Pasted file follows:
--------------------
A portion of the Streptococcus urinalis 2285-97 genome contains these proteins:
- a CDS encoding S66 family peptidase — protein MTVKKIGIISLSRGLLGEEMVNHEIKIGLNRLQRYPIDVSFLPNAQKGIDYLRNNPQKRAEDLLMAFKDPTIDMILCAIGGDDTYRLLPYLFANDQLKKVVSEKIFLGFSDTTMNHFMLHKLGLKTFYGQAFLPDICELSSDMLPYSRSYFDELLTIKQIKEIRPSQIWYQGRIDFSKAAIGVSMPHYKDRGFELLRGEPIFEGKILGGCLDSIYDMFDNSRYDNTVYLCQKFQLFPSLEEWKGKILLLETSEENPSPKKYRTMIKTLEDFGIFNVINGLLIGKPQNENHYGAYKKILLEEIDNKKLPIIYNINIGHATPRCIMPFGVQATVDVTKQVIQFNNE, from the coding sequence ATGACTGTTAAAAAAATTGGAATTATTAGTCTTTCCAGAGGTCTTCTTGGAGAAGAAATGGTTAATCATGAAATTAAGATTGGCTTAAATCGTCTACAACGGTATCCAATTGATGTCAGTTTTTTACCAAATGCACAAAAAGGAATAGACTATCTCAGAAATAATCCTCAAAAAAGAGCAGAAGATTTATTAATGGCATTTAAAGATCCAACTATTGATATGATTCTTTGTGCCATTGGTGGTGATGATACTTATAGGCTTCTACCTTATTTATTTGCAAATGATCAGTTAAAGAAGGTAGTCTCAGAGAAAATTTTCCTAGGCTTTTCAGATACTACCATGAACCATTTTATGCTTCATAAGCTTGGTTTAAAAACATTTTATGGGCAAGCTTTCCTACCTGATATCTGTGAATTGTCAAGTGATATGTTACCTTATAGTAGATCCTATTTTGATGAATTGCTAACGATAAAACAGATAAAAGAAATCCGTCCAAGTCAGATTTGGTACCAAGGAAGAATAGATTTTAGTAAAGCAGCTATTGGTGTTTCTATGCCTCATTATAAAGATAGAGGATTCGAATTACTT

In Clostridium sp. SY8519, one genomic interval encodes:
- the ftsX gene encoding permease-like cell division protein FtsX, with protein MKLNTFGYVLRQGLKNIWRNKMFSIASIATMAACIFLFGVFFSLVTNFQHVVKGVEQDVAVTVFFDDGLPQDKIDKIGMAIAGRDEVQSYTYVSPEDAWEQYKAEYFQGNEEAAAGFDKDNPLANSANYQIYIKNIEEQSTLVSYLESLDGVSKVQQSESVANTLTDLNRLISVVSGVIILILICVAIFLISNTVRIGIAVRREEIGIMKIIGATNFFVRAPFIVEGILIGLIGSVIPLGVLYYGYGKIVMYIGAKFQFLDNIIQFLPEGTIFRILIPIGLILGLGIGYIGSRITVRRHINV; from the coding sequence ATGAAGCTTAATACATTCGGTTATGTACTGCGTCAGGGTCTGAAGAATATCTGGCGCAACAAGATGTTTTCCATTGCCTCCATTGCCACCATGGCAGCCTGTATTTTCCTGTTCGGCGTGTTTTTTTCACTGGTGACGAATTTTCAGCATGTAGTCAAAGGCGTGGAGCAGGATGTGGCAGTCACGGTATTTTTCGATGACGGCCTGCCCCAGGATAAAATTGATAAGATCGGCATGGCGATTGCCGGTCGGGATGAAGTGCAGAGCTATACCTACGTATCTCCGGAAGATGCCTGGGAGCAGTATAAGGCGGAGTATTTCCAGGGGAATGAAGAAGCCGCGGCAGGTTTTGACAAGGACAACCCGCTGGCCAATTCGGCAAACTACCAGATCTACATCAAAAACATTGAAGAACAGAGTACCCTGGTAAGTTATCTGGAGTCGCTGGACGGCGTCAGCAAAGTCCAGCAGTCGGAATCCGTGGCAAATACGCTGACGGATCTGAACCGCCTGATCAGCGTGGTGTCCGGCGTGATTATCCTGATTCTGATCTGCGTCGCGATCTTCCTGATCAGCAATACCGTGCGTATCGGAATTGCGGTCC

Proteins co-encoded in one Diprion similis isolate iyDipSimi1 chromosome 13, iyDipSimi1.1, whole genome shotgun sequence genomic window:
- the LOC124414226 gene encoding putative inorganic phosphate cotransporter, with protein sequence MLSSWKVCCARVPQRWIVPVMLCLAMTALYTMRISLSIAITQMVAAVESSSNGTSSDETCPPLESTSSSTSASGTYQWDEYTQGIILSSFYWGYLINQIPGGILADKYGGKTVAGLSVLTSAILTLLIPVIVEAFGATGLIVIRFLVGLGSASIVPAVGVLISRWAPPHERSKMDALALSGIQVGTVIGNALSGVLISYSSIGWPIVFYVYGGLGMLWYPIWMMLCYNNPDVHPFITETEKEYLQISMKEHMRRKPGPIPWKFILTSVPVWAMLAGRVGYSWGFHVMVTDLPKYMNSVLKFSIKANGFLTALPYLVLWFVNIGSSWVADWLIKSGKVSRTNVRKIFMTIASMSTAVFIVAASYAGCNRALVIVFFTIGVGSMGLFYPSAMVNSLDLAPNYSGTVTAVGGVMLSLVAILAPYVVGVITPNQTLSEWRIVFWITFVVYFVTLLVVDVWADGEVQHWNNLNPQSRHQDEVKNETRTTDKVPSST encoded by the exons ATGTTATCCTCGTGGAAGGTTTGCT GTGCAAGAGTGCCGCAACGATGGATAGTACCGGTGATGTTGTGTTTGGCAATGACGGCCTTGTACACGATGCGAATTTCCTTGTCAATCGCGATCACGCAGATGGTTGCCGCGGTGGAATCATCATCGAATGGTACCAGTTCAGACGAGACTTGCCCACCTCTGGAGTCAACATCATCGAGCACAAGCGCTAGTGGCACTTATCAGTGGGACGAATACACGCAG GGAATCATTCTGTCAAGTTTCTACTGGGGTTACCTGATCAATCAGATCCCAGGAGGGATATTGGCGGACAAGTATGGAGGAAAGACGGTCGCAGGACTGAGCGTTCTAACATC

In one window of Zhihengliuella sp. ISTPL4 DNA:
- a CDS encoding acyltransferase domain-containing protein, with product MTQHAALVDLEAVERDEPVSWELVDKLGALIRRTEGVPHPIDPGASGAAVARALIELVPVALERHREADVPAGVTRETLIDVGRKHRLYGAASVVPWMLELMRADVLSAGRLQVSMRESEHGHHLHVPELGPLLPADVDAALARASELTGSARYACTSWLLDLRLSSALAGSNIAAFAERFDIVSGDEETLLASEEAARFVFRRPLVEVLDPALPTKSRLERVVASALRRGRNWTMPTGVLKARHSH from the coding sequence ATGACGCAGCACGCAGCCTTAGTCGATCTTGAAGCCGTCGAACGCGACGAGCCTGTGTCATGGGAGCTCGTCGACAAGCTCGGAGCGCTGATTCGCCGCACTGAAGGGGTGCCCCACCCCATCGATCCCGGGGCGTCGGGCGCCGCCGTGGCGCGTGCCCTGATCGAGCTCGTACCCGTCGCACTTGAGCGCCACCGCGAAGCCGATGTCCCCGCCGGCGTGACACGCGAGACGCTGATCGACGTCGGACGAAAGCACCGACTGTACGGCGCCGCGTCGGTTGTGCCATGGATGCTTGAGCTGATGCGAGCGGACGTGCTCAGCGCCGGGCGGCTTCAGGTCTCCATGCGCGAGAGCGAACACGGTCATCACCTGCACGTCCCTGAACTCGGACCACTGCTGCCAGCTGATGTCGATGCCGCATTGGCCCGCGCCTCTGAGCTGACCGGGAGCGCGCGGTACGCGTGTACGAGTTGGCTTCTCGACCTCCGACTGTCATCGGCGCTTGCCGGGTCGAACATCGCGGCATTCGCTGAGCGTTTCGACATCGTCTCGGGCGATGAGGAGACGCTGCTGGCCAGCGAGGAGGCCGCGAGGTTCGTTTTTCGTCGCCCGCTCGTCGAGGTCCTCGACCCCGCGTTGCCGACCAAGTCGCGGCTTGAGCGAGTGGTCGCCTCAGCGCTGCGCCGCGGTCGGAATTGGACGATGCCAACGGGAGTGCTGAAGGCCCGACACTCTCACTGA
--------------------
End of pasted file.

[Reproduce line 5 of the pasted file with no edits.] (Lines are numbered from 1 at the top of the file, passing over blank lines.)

Proteins co-encoded in one Diprion similis isolate iyDipSimi1 chromosome 13, iyDipSimi1.1, whole genome shotgun sequence genomic window: